Four brave Yukon soldiers were killed 99 years ago during their march toward Cambrai, France as the Canadians advanced into Belgium during the final days of the First World War.
Saletto Michunovich was a miner back in the Yukon. Born in Montenegro, he volunteered as a member of the George Black Contingent and was later transferred to the 1st Canadian Motor Machine Gun Brigade. While acting as a gunner in an armoured car during the attack North of Villers-les-Cagnicourt, France, the twenty-eight year-old Michunovich was killed when his car was hit by a shell and blown to bits.
Michunovich lies buried in Vis-En-Artois British Cemetery, one of 3,800 men buried there who died during the Great War.
A few kilometres to the west is the grave of John J. Melville, formerly of Atlin. Melville was killed instantly when hit by a spray of machine gun bullets. He was leading a company of Lewis gunners from the 72nd Battalion to find suitable positions west of Dury when he died.
The Dury Mill British Cemetery is located in a farmer’s field at the end of a dirt track a half kilometre north of a main road that links Arras with Cambrai. It contains the graves of two Yukon men who were killed on that dreadful day.
One was Lieutenant Robert Hartman. Serving in the 102nd Battalion, Hartman “was in charge of two Stokes trench mortars during an attack made on the enemy’s position East of Dury, when he was severely wounded in both legs by enemy machine gun bullets. Whilst a comrade was in the act of dressing him, a shell landed almost on top of them, killing both instantly.”
Buried next to Hartman was Alfred Clinton Totty, a young man who had just turned 21 years of age a month earlier. Totty was the son of Reverend Benjamin Totty, an Anglican missionary located at Moosehide, a short distance downriver from Dawson City, and his wife Selina, daughter of Al Mayo and his First Nation wife.
Alfred Totty had been born at Forty Mile in 1897 and received his early education in the school that his father taught in. He was later sent out to Victoria to continue his studies. At the time of his enlistment, he was working in the Winnipeg post office.
Totty was short and stocky with black hair and brown eyes. He enlisted in January of 1918 under the Military Service Act. His older brother, Elliott, was already in the in the Canadian Expeditionary Force. Alfred joined the 78th Battalion in the field on Aug. 13, just after the battle of Amiens.
On Sept. 2, the unit Totty served in had penetrated the Drocourt-Quéant switch of the German Hindenburg Line, on the road between Arras and Cambrai. They were held up by heavy machine gun fire around Dury Mill when he was killed by an enemy bullet to the throat.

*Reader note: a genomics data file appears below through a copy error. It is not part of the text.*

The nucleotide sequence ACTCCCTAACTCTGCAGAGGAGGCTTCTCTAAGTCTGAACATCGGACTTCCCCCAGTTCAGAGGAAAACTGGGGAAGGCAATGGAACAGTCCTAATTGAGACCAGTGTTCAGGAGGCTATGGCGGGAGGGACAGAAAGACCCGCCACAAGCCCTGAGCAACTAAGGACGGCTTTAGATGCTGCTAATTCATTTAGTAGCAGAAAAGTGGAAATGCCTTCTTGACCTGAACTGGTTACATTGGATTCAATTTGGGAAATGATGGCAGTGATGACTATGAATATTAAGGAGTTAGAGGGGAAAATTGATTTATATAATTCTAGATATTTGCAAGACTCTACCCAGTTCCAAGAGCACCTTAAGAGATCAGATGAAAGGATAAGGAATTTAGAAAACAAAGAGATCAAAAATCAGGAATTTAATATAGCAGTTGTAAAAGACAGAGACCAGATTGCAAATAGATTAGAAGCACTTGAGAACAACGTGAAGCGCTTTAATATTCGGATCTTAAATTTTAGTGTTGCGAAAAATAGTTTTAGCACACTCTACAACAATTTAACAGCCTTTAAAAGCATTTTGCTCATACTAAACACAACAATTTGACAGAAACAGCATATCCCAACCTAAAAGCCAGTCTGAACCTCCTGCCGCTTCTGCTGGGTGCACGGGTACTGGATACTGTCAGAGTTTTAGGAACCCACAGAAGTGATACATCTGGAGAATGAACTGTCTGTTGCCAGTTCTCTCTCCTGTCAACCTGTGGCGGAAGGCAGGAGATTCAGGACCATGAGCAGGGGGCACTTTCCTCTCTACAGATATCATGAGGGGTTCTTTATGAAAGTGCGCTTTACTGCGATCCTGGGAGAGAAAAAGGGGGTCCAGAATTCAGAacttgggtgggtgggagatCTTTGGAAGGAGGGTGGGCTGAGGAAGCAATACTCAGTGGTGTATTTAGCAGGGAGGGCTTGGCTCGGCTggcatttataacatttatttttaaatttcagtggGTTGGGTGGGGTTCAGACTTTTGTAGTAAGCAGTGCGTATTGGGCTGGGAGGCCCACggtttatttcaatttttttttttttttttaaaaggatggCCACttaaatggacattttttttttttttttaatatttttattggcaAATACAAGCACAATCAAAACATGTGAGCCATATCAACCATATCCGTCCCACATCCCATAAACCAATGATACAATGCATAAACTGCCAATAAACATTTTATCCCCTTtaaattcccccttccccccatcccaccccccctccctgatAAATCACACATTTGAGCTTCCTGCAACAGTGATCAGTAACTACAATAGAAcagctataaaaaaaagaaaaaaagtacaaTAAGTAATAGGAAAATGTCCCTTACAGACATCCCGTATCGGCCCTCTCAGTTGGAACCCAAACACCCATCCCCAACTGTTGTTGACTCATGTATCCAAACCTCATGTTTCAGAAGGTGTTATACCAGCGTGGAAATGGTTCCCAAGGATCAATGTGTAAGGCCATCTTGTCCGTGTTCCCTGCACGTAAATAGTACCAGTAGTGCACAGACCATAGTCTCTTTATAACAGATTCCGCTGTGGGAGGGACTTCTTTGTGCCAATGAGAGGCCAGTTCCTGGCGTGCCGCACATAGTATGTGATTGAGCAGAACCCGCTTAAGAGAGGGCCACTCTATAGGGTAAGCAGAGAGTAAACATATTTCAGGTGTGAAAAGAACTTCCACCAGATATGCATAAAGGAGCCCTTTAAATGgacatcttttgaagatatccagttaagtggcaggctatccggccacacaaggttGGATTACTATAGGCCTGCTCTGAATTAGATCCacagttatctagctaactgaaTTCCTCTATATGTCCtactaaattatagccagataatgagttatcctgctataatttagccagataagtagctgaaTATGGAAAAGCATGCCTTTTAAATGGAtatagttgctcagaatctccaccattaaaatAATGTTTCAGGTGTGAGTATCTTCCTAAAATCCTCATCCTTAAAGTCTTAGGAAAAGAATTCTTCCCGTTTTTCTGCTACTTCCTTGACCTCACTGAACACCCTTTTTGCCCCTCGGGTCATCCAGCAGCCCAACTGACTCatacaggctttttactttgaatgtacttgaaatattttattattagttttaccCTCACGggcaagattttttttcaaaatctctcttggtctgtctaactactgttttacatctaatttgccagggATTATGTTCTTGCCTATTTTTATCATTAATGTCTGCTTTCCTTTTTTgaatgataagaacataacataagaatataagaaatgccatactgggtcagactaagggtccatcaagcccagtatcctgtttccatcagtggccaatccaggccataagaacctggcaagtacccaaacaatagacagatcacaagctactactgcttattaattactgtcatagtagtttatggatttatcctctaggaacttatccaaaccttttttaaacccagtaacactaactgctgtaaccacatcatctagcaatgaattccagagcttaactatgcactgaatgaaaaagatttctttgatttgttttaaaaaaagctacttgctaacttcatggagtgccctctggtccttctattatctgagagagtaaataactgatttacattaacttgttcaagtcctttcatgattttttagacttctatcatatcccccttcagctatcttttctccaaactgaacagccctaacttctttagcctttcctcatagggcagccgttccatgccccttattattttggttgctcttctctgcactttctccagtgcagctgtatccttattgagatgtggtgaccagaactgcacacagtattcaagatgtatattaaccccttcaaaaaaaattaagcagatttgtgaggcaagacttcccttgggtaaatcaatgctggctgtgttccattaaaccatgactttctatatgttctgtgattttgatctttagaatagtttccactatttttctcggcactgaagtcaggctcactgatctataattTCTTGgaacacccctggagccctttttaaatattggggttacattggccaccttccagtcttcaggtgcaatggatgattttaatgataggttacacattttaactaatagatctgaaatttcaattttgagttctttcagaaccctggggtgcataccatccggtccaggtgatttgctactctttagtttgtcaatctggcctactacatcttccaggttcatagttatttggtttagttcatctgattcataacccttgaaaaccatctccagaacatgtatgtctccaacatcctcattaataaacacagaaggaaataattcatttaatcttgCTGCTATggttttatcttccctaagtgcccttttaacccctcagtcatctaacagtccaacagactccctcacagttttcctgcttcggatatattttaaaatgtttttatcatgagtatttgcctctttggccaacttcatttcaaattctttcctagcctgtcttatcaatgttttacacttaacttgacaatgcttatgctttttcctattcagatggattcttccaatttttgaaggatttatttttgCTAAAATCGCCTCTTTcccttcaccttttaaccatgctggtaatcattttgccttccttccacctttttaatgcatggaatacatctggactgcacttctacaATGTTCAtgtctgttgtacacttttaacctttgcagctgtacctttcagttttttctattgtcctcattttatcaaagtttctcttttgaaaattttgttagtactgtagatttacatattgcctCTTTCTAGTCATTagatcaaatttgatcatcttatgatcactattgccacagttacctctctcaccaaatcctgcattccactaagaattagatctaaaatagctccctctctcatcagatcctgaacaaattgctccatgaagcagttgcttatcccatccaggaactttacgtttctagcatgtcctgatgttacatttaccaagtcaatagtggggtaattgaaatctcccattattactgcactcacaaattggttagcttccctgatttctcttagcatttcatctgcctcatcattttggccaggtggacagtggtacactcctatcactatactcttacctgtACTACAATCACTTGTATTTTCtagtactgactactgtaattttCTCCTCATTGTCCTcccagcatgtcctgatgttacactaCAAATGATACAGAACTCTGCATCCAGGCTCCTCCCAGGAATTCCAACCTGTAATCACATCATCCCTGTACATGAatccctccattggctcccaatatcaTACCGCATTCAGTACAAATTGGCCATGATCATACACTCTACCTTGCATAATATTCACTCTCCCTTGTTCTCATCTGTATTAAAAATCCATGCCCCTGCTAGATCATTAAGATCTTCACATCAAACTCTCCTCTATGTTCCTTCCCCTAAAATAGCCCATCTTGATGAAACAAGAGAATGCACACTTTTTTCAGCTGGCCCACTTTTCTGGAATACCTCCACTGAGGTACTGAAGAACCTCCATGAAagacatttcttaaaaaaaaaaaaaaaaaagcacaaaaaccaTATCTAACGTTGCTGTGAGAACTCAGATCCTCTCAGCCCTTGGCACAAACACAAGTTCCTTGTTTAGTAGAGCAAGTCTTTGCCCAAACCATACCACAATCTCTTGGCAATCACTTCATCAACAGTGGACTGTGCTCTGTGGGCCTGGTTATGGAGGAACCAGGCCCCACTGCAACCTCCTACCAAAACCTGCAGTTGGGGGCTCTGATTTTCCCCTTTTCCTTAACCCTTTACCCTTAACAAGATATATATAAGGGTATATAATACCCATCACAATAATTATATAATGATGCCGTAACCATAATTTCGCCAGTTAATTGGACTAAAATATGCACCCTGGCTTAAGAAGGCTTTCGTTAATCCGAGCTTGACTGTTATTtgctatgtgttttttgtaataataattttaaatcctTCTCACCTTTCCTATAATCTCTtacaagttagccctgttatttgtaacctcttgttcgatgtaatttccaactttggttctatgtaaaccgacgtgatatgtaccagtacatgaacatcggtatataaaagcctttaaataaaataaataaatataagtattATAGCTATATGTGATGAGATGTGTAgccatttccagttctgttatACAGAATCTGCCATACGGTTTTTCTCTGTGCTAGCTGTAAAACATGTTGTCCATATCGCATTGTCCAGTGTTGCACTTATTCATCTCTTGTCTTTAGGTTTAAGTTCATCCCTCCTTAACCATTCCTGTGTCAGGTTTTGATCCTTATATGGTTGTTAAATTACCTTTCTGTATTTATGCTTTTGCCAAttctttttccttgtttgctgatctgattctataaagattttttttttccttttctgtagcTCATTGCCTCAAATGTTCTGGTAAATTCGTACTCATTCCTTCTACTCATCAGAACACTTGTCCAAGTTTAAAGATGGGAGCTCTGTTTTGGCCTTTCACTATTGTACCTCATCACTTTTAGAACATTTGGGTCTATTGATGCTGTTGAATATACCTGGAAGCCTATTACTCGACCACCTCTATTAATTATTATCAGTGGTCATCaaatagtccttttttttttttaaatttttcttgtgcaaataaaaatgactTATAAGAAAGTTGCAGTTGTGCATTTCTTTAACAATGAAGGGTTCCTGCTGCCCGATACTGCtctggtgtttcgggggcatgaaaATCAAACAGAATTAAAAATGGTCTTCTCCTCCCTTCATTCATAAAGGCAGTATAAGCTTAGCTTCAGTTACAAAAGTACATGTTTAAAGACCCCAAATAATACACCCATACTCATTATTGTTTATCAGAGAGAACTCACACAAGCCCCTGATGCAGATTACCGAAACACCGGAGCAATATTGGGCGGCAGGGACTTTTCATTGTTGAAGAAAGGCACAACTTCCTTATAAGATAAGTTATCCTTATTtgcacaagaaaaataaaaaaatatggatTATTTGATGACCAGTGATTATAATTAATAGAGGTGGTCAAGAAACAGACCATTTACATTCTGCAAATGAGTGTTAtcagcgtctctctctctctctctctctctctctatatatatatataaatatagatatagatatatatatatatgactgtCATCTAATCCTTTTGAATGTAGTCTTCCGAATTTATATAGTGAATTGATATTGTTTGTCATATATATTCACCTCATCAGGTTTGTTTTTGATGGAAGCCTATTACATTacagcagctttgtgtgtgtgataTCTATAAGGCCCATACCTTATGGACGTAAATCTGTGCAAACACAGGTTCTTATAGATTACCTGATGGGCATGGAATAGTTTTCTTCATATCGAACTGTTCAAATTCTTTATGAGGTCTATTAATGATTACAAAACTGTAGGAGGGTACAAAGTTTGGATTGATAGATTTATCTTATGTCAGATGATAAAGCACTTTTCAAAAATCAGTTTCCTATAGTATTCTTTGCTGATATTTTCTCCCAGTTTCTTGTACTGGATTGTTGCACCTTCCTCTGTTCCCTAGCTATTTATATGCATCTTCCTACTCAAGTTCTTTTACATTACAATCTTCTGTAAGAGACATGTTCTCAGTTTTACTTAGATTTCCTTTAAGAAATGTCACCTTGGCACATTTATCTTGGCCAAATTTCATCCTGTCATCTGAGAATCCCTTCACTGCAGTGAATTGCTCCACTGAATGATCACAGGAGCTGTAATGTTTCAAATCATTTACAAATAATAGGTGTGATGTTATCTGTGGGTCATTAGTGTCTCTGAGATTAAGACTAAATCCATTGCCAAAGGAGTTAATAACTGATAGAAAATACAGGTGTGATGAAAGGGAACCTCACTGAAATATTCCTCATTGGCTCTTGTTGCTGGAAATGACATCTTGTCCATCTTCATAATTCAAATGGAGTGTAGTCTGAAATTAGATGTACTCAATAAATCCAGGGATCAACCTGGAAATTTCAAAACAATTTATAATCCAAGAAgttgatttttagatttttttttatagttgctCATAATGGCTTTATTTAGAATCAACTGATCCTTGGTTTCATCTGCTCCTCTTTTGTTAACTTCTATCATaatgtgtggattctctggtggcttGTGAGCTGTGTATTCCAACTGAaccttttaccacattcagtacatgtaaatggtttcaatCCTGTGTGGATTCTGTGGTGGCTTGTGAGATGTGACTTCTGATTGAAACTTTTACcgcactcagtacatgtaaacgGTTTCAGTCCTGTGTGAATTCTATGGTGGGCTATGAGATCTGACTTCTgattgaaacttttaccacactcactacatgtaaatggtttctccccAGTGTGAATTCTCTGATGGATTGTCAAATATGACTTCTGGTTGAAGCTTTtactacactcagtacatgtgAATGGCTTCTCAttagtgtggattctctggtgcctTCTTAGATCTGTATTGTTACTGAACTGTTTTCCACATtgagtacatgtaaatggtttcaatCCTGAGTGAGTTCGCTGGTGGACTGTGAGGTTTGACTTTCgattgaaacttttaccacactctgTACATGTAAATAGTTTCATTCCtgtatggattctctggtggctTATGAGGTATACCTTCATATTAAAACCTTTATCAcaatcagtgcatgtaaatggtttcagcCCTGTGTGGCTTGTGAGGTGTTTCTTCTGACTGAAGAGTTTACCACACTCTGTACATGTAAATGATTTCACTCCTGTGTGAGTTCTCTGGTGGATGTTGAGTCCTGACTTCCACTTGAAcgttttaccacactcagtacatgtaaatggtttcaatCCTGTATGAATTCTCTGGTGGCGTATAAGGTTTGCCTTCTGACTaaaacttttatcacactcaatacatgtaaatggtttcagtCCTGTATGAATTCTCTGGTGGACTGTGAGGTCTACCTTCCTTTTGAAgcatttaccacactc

In a letter to Reverend Totty some months after the end of the war, the Chaplain for the 78th Battalion wrote that Alfred had been buried in the Dury Mill Cemetery two days after he was killed, along with fifty-one of his comrades from the same battalion.
Two years later, on the anniversary of his death, Reverend Totty visited his son’s grave site under the auspices of the Salvation Army. He took the train from Arras and then walked to the cemetery. As he later wrote in a letter to the Dawson Daily News, it was difficult to explain his feelings as he approached the cemetery for the first time.
Before him was a cluster of crosses set in a farmer’s field. Alfred’s grave was one of 335 resting at this inconspicuous location. The rows of wooden crosses were slightly elevated above the paths between them. No grass had grown in, nor did any flowers bloom at the place where this young man was buried. At some time, perhaps a year earlier, someone had visited the site as there were one or two faded wreaths, but there was no evidence that anyone had visited the cemetery since it had been tidied up two or three months before.
The nearest buildings could be seen in the distance in the village of Dury. The only people near him were working in the fields. Benjamin searched the grave markers until he found the one upon which the name Totty was engraved.
Tears filled his eyes as he fell to his knees. He poured out his soul to God, he wrote, “with thankfulness for having brought me at last so very near our dear son Alfred. Determined not to give way to undue grief, I rose from my knees and, for two or three hours, attended to what I wished to do.”
Onto the wooden cross, which bore only Alfred’s name, rank, battalion, and date of death, Reverend Totty screwed a small bronze memorial plate.
Near the cemetery, Benjamin Totty could see the barbed wire of a prisoner of war enclosure, which had vanished by the time he visited the gravesite again a few months later. Lying nearby was the barrel of a rifle with the bayonet still fixed in place. Just outside the cemetery he found a rusting German helmet, and in a nearby lane, a British one. On the road leading to Dury were the remnants of a gun carriage.
The reverend found a bullet in the cemetery, which he took away as a memento of the visit to his son’s grave, as well as the butt of a British rifle. Finding no place to take shelter for the night, he slept in a haystack eight kilometres from the cemetery, near the train station, before returning to Arras the following day.
Along the way, he saw a scattering of blue and white flowers mingled with red poppies at the side of the road. In his letter, he wrote: “I imagined myself gathering a bunch of these, the emblem of the colors of that flag for which the brave boys … had given their lives; I wished to gather a bunch and take them to the dear ones at home far away.”
Alfred Totty remains buried near Dury. It is unlikely that he has had many visits during the intervening century, but perhaps there is comfort in his being interred next to another fallen comrade from the Yukon.
Michael Gates is a Yukon historian and sometimes adventurer based in Whitehorse. His new book, From the Klondike to Berlin, is now available in stores everywhere.